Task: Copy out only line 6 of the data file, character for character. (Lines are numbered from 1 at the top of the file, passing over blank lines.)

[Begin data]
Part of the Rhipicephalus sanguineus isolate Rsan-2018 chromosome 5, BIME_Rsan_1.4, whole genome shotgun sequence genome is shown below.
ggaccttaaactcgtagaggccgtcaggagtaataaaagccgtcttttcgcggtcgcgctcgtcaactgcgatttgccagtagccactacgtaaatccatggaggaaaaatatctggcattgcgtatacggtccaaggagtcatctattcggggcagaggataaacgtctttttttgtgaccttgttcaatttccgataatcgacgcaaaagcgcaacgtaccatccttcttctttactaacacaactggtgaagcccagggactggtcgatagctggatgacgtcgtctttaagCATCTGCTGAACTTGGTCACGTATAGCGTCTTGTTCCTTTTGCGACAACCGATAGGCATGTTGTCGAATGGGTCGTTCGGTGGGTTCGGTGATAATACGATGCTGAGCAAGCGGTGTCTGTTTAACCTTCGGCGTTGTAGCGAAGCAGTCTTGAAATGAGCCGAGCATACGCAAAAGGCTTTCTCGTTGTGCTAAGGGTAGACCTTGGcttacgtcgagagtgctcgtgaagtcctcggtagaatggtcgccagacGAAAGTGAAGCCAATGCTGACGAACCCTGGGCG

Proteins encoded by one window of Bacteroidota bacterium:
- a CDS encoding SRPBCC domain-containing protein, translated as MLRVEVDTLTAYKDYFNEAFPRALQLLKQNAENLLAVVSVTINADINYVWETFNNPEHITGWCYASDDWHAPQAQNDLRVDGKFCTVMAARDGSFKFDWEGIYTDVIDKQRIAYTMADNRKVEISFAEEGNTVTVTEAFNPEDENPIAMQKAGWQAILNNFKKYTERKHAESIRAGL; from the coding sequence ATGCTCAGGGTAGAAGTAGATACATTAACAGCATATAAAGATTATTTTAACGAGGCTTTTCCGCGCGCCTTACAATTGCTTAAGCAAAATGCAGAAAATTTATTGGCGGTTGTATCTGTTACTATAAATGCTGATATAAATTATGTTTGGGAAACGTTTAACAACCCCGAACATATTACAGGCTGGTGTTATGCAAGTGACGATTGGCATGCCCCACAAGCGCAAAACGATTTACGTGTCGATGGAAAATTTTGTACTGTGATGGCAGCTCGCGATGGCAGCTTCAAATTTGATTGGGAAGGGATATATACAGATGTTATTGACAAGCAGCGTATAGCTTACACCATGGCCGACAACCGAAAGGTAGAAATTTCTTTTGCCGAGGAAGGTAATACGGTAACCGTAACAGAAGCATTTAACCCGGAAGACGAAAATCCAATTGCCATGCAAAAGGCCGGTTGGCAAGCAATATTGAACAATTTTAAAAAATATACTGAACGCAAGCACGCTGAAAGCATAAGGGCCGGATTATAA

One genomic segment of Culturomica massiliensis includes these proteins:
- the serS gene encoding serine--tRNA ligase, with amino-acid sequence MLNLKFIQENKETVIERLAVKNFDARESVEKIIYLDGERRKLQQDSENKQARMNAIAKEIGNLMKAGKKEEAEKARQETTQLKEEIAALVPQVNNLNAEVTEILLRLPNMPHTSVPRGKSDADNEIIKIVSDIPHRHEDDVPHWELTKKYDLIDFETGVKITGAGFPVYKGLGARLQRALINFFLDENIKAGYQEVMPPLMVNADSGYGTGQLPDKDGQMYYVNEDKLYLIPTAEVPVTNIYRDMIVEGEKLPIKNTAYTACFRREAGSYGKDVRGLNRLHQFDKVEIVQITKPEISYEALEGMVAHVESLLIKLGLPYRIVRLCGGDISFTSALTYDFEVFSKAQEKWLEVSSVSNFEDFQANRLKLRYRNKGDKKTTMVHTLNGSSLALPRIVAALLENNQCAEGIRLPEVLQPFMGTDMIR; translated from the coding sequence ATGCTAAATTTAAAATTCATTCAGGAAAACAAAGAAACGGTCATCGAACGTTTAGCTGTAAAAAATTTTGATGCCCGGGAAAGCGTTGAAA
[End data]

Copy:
- the serS gene encoding serine--tRNA ligase, with amino-acid sequence MLNLKFIQENKETVIERLAVKNFDARESVEKIIYLDGERRKLQQDSENKQARMNAIAKEIGNLMKAGKKEEAEKARQETTQLKEEIAALVPQVNNLNAEVTEILLRLPNMPHTSVPRGKSDADNEIIKIVSDIPHRHEDDVPHWELTKKYDLIDFETGVKITGAGFPVYKGLGARLQRALINFFLDENIKAGYQEVMPPLMVNADSGYGTGQLPDKDGQMYYVNEDKLYLIPTAEVPVTNIYRDMIVEGEKLPIKNTAYTACFRREAGSYGKDVRGLNRLHQFDKVEIVQITKPEISYEALEGMVAHVESLLIKLGLPYRIVRLCGGDISFTSALTYDFEVFSKAQEKWLEVSSVSNFEDFQANRLKLRYRNKGDKKTTMVHTLNGSSLALPRIVAALLENNQCAEGIRLPEVLQPFMGTDMIR; translated from the coding sequence ATGCTAAATTTAAAATTCATTCAGGAAAACAAAGAAACGGTCATCGAACGTTTAGCTGTAAAAAATTTTGATGCCCGGGAAAGCGTTGAAA